Will Prosecutors Attempt to Neuter New York's Bail Reforms?

Reformers worry that district attorneys will subvert new rules, but prosecutors worry about those who refuse to show up for court.


In January, New York joins its neighbor New Jersey in significantly reducing demands for cash bail, establishing a system where defendants are released on the least restrictive guidelines necessary to make sure they return to court.

The reforms were pushed through in April as part of the state's 2020 budgeting process. As prosecutors and courts prepare for the new rules, Jed Painter, assistant district attorney for Nassau County (on Long Island), has been giving presentations on how these new bail rules work.

Painter has problems with these new bail rules and says so. Critics say he's encouraging prosecutors in New York to look for ways to manipulate the new system in order to keep defendants behind bars with high cash bail demands.

The push to reduce or completely eliminate cash bail is one of several recent trends by criminal justice reformers attempting to cut back on the number of people unnecessarily locked behind bars. While bail had originally been intended as a way to make sure defendants show up for court dates, it has long become a thoughtless, bureaucratic machine that often simply orders defendants to pay money or stay stuck behind bars, sometimes for weeks or months, even though they have not been convicted. The end result has been that people's pretrial detention status depended not on whether the defendant was deemed dangerous or a flight risk, but whether he or she had access to money or could pay a bail bondsman.

City & State New York listened to a podcast post of one of Painter's presentations where he gave some "suggestions" on dealing with some defendants that had the whiff of trying to subvert the new guidelines to keep them behind bars:

Painter gives what he called a "practice pointer you can tell your police": If a defendant warranted on a felony doesn't show up to court, "don't pick them up right away. Don't be their Uber," he said. "You're not going to get bail on them for that violation. Wait the 30 days, and then you've got your bail jumping charge waiting for them." …

Later in the presentation, Painter gave a strategy for when you have a "problem child"—presumably, an uncooperative defendant who won't show up to court dates. That situation would obviously frustrate prosecutors, but defendants can be held in jail awaiting trial if they have "persistently and willfully" failed to appear. Painter suggests asking the judge to require the defendant check in daily by phone or Skype. If they fail, then the defendant could be arrested—ensuring their attendance in court. "Can you do this by yourself? No. Can you talk to your administrative judges about doing this? Absolutely," Painter said.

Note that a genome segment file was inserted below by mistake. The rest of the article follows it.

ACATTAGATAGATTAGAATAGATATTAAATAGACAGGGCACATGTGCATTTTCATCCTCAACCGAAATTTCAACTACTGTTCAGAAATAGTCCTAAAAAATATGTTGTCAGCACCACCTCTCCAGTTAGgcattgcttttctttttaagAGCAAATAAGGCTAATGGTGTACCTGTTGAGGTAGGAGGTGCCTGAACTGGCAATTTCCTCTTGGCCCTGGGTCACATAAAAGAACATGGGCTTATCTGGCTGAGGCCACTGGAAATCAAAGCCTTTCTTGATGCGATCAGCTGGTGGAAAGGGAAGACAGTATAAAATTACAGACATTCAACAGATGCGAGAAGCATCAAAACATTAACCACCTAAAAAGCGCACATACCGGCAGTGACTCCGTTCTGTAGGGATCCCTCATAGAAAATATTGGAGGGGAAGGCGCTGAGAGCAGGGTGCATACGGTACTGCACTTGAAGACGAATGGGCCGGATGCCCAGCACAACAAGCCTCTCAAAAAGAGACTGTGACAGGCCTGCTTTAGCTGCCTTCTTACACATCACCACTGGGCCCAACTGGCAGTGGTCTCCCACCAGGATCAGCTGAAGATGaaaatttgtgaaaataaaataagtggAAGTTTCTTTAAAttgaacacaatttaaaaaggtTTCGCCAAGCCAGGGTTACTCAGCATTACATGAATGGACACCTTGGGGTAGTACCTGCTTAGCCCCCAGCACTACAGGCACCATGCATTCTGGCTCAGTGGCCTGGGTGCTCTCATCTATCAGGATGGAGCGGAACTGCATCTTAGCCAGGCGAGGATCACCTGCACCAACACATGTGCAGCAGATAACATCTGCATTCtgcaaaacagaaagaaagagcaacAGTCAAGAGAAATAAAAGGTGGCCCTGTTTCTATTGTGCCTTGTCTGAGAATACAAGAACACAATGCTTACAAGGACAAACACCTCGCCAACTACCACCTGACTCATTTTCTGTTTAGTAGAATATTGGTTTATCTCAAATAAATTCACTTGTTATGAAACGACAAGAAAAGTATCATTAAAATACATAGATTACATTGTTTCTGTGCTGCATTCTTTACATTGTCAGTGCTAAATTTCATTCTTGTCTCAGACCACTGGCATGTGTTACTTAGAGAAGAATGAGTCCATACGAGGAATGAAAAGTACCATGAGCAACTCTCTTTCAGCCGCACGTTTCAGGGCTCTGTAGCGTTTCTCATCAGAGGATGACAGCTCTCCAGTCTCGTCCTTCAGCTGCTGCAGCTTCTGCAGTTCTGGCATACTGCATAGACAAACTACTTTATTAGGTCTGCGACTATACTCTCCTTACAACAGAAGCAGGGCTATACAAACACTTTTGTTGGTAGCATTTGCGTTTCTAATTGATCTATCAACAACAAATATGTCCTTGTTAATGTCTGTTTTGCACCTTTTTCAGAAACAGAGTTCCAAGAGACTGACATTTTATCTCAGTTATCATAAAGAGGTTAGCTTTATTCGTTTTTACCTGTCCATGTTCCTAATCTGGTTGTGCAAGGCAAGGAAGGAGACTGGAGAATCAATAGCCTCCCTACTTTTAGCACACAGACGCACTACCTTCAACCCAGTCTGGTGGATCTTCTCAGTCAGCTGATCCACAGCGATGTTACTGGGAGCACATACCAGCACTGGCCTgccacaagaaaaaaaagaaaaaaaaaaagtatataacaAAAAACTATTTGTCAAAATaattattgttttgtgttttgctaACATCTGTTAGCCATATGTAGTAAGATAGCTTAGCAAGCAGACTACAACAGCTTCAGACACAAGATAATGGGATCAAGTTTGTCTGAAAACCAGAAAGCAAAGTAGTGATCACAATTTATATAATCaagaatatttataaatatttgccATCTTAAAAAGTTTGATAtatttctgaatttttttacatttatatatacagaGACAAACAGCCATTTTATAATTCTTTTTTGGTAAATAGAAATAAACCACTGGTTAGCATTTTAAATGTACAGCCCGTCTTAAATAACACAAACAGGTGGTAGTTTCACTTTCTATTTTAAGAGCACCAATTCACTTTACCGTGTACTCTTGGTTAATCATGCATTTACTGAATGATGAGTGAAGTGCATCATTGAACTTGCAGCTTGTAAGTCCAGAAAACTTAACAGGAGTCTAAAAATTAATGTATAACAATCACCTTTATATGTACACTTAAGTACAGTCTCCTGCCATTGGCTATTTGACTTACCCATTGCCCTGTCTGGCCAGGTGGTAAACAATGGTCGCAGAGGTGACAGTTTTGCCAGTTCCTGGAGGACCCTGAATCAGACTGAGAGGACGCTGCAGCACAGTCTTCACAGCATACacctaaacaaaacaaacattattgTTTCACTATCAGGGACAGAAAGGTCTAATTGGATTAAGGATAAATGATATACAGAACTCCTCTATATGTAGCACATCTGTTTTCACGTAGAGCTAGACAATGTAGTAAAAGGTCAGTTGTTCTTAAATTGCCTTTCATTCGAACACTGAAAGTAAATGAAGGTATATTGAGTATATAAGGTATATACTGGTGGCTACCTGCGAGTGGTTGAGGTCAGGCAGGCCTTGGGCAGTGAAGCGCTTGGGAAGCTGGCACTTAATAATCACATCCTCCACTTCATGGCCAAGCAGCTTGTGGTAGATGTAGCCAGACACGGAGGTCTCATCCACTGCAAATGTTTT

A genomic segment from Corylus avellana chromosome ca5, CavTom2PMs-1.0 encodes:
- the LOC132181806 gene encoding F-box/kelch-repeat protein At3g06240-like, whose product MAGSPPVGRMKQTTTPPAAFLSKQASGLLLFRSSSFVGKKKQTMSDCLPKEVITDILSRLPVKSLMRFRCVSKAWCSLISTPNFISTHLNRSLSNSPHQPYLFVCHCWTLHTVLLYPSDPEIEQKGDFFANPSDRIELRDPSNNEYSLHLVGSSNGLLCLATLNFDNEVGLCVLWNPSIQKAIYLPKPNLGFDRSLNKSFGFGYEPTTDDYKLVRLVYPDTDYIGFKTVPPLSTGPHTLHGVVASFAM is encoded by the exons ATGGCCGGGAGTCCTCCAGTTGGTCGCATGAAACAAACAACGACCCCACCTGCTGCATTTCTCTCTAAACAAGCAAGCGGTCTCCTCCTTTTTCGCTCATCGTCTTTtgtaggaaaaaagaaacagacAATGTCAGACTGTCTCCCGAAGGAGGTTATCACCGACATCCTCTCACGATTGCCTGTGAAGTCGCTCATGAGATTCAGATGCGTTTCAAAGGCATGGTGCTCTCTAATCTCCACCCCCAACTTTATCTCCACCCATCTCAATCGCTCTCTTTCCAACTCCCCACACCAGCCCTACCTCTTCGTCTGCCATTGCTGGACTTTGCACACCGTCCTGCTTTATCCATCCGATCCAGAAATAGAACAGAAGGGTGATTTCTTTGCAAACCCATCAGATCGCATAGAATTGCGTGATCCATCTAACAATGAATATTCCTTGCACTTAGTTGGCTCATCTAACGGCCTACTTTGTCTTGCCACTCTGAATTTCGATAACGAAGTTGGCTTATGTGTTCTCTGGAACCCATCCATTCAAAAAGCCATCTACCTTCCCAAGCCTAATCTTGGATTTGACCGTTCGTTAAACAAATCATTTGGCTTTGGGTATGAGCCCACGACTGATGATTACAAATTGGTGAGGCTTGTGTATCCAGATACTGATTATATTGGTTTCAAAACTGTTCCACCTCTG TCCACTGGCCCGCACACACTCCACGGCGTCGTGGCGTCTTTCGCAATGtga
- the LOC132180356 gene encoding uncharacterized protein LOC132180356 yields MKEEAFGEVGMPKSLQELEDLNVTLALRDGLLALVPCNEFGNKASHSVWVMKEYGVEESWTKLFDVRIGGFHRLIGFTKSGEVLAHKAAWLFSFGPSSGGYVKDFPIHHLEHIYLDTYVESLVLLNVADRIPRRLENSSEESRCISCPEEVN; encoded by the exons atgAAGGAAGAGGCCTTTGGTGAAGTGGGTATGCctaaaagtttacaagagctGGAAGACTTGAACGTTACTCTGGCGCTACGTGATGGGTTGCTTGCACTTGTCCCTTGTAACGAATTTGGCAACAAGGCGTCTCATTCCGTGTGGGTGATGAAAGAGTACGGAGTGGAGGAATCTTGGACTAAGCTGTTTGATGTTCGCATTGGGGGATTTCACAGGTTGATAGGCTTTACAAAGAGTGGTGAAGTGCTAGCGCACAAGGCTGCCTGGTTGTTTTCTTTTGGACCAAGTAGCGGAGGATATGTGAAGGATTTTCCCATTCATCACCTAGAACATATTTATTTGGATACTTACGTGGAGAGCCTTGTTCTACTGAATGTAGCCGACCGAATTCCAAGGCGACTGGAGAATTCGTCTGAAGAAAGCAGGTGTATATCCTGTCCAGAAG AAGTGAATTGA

Painter responded to City & State and some critics from civil rights and criminal justice groups. He claims they're misrepresenting his training. He also claims he's been working to help prosecutors with "compliance with these well-intended but flawed laws."

Painter's concerns aren't actually unreasonable. Part of eliminating dependence on cash bail means having plans for when some defendants don't show up for court. The good news is that other cities and states have reduced the use of cash bail significantly and are not seeing an increase in people missing court dates. Compliance remains very high. But under New York's new pretrial system, as Painter explains, missing court dates, even repeatedly, does not on its own rise to the threshold for prosecutors to demand a defendant be remanded into custody.

In his first example, if a defendant doesn't show up for court within 30 days when ordered to do so, that counts as a new felony crime that can get his or her freedom revoked. So if a defendant is deliberately uncooperative it's a way of forcing the matter. This is not a mechanism for manipulating the system, unless a court is falling down on its job of informing defendants properly about court dates and locations.

The second example of requiring defendants to check in regularly is actually how New Jersey's pretrial system successfully works, now that bail is rarely ever ordered. While defendants are not required to check in "every day," they are often ordered to call in to pretrial services weekly and even make in-person visits just so that the courts can keep track and make sure defendants are aware of future court dates and cooperating with their release orders.

The full quote from Painter makes it clear that he's thinking about systems like New Jersey and isn't really saying that he wants to make people call in every day as a method of tripping them up so they can be detained and tossed back in jail: "Remember, one of the bail revocation grounds is persistence and willful failure to appear. If you have a problem child, one of your conditions [could be] requiring you to call into court every day, or every week and that counts as a court appearance." What he's actually requesting is that New York develop a way to keep defendants connected to the court with regular calls—and not necessarily in-person visits—as a tracking mechanism. That's not a bad plan.